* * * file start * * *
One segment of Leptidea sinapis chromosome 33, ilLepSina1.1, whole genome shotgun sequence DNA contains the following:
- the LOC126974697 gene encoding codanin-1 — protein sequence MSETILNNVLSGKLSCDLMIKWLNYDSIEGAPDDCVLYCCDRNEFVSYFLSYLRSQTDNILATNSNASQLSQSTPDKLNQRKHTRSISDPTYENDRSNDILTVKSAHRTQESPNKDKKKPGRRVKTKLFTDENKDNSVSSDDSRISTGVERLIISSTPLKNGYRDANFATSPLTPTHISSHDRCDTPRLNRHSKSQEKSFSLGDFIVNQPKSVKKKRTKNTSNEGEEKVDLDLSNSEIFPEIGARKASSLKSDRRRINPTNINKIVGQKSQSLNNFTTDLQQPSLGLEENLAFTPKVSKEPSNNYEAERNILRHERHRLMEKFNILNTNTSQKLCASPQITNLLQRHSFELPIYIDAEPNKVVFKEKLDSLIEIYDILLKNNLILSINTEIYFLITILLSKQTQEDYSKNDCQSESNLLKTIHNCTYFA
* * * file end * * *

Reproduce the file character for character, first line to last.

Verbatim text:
One segment of Leptidea sinapis chromosome 33, ilLepSina1.1, whole genome shotgun sequence DNA contains the following:
- the LOC126974697 gene encoding codanin-1 — protein sequence MSETILNNVLSGKLSCDLMIKWLNYDSIEGAPDDCVLYCCDRNEFVSYFLSYLRSQTDNILATNSNASQLSQSTPDKLNQRKHTRSISDPTYENDRSNDILTVKSAHRTQESPNKDKKKPGRRVKTKLFTDENKDNSVSSDDSRISTGVERLIISSTPLKNGYRDANFATSPLTPTHISSHDRCDTPRLNRHSKSQEKSFSLGDFIVNQPKSVKKKRTKNTSNEGEEKVDLDLSNSEIFPEIGARKASSLKSDRRRINPTNINKIVGQKSQSLNNFTTDLQQPSLGLEENLAFTPKVSKEPSNNYEAERNILRHERHRLMEKFNILNTNTSQKLCASPQITNLLQRHSFELPIYIDAEPNKVVFKEKLDSLIEIYDILLKNNLILSINTEIYFLITILLSKQTQEDYSKNDCQSESNLLKTIHNCTYFA